Murniece I.,Latvia University of Agriculture |
Karklina D.,Latvia University of Agriculture |
Galoburda R.,Latvia University of Agriculture |
Santare D.,Food Center |
And 2 more authors.
Journal of Food Composition and Analysis | Year: 2011
The information about nutritional composition of potatoes at both the ingredient and recipe levels in the Food Composition Data Base (FCDB) of Latvia is insufficient. Therefore, the aim of this research was to determine the nutritional composition and energy content of potatoes prepared by traditional cooking methods before and after storage. Five Latvian potato varieties were selected: Lenora, Brasla, Imanta, Zile and Madara. A two-year research was conducted during two periods: just after harvesting (2007, 2008) and after six months of storage (2008, 2009). The following cooking methods were used: shallow frying (150 ± 5°C); deep-fat frying (180 ± 5°C) and roasting (210 ± 5°C). The weight of the potatoes was recorded before and after frying along with the time and temperature during frying. Chemical analyses were performed to determine the content of reducing sugars, starch, fructose, glucose, sucrose, fibre, fat, protein, moisture, vitamin C and amino acids. The content of the analyzed nutrients differed significantly between both potato varieties and applied cooking methods: differences between potato varieties and cooking methods were found for vitamin C, moisture, reducing sugars, fructose, glucose, sucrose, amino acids, essential amino acids, and energy content, whereas significant differences in starch, fibre, fat and protein content were found between cooking methods. © 2010 Elsevier Inc.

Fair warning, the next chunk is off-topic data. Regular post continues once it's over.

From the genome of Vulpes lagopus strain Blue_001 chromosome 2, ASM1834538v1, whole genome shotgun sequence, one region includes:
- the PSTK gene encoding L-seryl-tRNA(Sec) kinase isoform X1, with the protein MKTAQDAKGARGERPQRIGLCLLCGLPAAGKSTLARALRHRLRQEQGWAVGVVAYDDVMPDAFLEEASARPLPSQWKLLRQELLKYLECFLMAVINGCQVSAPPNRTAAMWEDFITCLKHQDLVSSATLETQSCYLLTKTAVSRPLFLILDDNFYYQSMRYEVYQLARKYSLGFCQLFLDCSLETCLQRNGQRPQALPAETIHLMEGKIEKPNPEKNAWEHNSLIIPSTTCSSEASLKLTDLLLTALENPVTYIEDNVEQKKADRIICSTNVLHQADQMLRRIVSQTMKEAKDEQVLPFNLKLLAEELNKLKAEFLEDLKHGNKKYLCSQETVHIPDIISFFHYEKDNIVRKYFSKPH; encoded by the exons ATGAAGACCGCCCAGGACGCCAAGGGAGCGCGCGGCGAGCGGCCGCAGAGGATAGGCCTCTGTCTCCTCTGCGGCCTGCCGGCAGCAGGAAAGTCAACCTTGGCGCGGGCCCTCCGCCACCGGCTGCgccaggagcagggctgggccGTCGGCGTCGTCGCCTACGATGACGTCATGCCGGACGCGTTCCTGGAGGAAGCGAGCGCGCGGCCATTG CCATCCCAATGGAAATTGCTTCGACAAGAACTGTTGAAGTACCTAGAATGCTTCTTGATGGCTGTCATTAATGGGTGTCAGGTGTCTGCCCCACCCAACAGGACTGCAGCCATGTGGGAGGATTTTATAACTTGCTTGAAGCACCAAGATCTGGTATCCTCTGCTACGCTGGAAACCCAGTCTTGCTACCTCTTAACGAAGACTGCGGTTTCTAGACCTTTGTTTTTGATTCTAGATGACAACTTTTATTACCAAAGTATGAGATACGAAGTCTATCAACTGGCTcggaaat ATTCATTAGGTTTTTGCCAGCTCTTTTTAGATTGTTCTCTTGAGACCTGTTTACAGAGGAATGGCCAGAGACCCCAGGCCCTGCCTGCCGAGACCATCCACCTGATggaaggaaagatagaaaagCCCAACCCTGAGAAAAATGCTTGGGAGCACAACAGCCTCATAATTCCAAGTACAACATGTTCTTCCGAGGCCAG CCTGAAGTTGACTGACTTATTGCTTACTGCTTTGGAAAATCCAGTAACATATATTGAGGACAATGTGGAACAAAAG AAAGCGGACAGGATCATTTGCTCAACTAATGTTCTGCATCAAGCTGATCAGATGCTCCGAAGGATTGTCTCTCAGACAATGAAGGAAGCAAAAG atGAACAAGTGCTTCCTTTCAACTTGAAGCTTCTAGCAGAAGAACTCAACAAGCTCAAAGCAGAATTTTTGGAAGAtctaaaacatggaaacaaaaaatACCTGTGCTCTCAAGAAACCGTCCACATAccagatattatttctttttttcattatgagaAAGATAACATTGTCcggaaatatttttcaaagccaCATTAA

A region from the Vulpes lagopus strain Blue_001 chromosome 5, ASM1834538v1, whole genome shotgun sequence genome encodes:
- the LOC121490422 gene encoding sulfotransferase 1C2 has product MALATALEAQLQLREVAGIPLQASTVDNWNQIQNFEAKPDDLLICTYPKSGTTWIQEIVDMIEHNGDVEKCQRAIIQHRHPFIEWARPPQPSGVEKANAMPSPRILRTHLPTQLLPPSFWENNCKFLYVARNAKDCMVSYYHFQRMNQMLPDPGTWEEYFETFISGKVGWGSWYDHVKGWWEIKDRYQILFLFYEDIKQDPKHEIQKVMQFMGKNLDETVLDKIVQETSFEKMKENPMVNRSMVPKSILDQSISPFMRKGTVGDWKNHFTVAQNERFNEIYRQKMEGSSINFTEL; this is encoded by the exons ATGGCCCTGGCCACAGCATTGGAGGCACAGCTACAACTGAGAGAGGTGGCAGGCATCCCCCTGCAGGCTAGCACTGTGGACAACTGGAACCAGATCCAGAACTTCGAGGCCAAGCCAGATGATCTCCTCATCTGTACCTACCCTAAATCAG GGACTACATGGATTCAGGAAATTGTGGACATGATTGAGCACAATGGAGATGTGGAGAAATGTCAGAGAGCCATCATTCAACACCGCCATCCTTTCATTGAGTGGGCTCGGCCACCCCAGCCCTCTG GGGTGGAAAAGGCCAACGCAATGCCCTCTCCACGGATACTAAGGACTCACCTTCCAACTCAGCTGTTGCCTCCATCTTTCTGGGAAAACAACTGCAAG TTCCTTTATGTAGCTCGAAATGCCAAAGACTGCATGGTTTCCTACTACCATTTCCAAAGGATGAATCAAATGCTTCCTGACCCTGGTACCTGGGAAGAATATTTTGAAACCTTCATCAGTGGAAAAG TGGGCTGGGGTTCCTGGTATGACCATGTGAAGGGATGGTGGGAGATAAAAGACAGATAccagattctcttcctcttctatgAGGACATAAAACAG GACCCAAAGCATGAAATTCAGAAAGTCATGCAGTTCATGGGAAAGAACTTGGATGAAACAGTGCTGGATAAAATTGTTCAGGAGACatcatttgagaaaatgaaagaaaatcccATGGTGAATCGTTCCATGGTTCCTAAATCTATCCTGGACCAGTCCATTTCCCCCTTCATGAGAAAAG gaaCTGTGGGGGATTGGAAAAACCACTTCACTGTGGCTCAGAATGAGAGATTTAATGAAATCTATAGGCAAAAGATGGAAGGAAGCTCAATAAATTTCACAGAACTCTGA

Dias M.G.,Instituto Nacional Of Saude Doutor Ricardo Jorge Insa Ip |
Camoes M.F.G.F.C.,University of Lisbon |
Oliveira L.,Instituto Nacional Of Saude Doutor Ricardo Jorge Insa Ip
Food Chemistry | Year: 2014
The effects of freezing and storage temperature on the mass fraction of α- and β-carotene, β-cryptoxanthin, lutein, lycopene and zeaxanthin in minimally processed fresh food products, were evaluated after sample preparation, extraction and saponification (only when strictly necessary). Effects of freezing and long-term stability were studied at two temperatures, -20 and -70 C, using high performance liquid chromatography (reversed phase columns, UV-Vis diode array detector) at time points during storage; measurement uncertainty was included in the evaluation. Stability of working standard solutions was also examined. Freezing did not affect the carotenoid mass fraction under the conditions studied. Carotenoids in orange, cherry, peach, apple, and kale were stable (except α-carotene and zeaxanthin in peach) for 13, 9.7, 5.7, 2.5 and 7.5 months, respectively. For these food sample matrices, no significant difference between the freezing/storage at -20 and -70 C was observed. Standard solutions (0.05-5 μg/mL) were stable for at least 6 months at -70 C, except lycopene which at 0.05 μg/mL was apparently stable only for six weeks. © 2014 Elsevier Ltd. All rights reserved.